The US and world economies have slowed while in the midst of a multi-decade high in inflation. The Fed’s recent rate hike was the largest in 21 years (a dagger in the Dotcom bear market of 2001-2002).

The Fed has made inflation as its #1 priority but in doing so it will come at the risk of a further crash in the stock market. Jerome Powell indicated he expects two more hikes of .50% in the forthcoming meetings. Plus, the Fed will begin “quantitative tightening” in June – this means the bonds the Fed has been buying (which puts cash into the system) will be allowed to mature without replacement. If they stick with this plan it might be the most aggressive rate hiking policies since the early 1980’s.

The Nasdaq composite index peaked in November at 16,121 and sits today at 11,757 a decline of 27%. But the damage to individual stocks has been much more severe. Declines of 75% to 90% will be common. Bitcoin has been taken to the woodshed and it may never return.

Thank you,
Brad Pappas

Vegan Humane Investing


Client Update January 21, 2022 – Market Sell-offs Are Not Necessarily A Bad Thing

Market Sell-offs Are Not Necessarily A Bad Thing
(especially if you have a lot of cash)

January 21, 2022

US Monetary Policy aka the posture of the Federal Reserve which has the greatest impact on investment valuations will turn negative this year. Hence raising short term interest rates is causing the stock market to selloff in the near to intermediate term.

Adding fuel to the sell-off is the Empire Manufacturing Survey is signaling the economy will being slowing down.

While the short and intermediate term trend for stocks is negative. Going forward high quality stocks are declining in value that will eventually lead to a very good long term opportunity. So, while the main theme of my letter is negative for investments, long term this sell off will likely create excellent opportunities. Plus, having client account at approximately 80%+ in cash will allow us to take advantage of the opportunity when the time is appropriate.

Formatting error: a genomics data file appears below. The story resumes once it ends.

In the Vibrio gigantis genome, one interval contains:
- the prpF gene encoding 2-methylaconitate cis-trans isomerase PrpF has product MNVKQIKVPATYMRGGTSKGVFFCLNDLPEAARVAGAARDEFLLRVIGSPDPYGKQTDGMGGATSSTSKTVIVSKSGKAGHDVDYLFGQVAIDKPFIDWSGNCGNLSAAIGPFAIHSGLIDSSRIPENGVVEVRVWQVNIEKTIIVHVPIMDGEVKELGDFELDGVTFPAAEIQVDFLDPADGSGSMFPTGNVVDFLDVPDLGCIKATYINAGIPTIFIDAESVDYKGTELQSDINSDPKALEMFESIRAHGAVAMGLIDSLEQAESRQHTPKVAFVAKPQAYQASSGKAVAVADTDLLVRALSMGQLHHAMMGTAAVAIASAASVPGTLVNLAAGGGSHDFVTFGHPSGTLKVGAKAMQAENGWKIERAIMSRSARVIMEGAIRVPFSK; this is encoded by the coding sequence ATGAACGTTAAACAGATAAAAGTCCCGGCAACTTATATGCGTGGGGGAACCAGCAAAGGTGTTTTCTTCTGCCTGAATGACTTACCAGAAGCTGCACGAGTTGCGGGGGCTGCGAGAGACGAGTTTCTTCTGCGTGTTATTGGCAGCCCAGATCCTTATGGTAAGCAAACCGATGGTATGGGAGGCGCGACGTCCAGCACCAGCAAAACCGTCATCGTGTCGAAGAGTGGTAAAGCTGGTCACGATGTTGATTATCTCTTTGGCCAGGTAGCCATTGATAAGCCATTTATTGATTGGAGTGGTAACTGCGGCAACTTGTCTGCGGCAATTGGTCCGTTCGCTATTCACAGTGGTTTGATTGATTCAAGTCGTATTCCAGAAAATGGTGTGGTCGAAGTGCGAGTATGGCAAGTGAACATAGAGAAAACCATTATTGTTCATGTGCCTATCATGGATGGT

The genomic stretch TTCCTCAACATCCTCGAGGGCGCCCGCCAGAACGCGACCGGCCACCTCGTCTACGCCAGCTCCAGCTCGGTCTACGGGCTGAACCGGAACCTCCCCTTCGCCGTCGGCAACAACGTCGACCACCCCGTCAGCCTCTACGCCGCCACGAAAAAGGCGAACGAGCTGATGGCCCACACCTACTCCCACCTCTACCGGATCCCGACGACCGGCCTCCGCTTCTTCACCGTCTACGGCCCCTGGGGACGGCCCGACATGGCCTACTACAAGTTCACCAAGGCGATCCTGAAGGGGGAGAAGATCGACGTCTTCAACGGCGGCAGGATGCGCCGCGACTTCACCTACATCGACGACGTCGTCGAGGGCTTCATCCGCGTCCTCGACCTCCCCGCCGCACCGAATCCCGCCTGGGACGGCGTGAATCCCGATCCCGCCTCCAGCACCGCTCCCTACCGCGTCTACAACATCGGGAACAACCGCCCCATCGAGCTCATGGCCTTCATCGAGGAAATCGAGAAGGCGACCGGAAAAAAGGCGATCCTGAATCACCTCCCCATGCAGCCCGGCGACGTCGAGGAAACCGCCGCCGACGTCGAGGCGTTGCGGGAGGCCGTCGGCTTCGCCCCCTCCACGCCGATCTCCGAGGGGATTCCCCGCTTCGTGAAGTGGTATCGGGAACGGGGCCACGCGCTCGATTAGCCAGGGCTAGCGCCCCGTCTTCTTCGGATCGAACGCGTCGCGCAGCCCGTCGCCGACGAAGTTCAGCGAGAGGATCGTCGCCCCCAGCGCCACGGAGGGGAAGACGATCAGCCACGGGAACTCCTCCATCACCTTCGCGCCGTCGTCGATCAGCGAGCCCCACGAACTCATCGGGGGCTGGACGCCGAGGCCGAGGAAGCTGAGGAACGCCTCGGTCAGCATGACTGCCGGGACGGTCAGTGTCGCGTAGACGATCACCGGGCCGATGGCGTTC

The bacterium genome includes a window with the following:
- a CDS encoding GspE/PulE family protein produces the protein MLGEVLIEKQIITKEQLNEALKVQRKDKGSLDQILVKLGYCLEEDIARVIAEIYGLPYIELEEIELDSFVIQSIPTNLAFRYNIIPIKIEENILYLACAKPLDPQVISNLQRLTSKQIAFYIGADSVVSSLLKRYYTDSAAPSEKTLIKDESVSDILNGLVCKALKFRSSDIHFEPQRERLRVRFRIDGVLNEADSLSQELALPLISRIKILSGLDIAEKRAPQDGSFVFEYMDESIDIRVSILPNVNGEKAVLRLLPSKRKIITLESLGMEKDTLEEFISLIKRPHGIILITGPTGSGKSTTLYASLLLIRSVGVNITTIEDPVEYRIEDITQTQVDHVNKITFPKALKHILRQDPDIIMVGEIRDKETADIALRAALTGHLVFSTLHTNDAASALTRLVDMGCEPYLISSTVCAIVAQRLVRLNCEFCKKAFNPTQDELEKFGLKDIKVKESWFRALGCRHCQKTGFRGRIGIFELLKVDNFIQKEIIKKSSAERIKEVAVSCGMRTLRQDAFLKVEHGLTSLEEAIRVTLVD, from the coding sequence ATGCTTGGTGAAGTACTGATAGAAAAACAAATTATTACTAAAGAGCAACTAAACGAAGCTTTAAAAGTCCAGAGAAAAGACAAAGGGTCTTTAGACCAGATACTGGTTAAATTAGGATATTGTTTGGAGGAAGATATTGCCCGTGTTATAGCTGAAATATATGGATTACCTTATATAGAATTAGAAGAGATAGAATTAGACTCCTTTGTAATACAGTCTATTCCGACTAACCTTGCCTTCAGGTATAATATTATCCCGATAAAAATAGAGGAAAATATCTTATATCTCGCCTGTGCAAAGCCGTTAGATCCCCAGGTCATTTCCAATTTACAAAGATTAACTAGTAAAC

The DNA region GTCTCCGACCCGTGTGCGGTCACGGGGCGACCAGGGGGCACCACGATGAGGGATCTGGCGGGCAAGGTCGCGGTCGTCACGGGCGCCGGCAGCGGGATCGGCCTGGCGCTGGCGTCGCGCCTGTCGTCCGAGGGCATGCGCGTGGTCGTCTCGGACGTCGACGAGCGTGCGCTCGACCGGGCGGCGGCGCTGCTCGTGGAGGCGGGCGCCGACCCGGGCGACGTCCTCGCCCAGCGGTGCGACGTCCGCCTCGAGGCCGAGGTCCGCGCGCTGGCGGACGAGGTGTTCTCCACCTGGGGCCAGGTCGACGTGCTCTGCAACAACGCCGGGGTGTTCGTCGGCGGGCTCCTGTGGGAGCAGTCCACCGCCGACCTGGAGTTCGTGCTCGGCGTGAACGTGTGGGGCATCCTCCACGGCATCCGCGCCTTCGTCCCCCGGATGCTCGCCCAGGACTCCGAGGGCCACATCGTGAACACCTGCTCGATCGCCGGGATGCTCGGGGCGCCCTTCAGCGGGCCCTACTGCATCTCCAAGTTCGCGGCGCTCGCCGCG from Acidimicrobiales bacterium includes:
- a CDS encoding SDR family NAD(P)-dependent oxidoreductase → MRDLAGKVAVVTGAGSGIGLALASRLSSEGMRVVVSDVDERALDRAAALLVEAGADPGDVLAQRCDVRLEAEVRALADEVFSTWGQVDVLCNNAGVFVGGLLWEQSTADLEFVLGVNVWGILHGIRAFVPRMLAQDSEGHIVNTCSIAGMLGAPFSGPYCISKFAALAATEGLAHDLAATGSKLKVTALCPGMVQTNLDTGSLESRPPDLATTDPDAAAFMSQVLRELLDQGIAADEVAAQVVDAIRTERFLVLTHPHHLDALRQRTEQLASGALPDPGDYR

The Fed’s objective is changing to fight inflation rather than prioritizing economic growth and employment. The consensus is for 4 rate hikes of .25% in 2022 and 4 more in 2023. A full 1% hike in short term rates is frequently associated with a short term 15% decline in stocks.

Due to the Fed’s new focus on raising short term interest rates, stocks have made a very hard pivot from Growth to Value. IMO, Growth and especially richly valued Tech stocks are in a Bear Market and untouchable for the time being. For example, the Ark Innovation ETF has fallen from $155 in February to $71 today.

This increases the odds of a market pullback to the 10%-20% range possibly in the first half of 2022 for the S&P 500. The Nasdaq Composite and especially richly valued Tech stocks could fall greater than 20%.

Aside from a special situation like ViacomCBS (which could be sold at +$60 per share this year to either Apple, Comcast, Amazon, Google) the Risk/Reward is unfavorable at the moment. But with stocks falling like lead weights they are progressively improving their risk/reward. More on the ViacomCBS situation below.

#1 The Growth Stock Bubble Has Burst: The anticipated end of the Growth stock bubble is at hand and not dissimilar to the bursting of the 2000 Growth stock mania. I have confidence in making this declaration because (just as was the case in 2000) the Federal Reserve is changing course which will have a significant impact on risk assets. They’ve created an enormously overvalued bond market where the “real” (real is interest paid minus inflation which is at 7%) is negative. 10-year Treasury yield was recently at 1.87%. 1.87% – 7% inflation = -5.13% real return.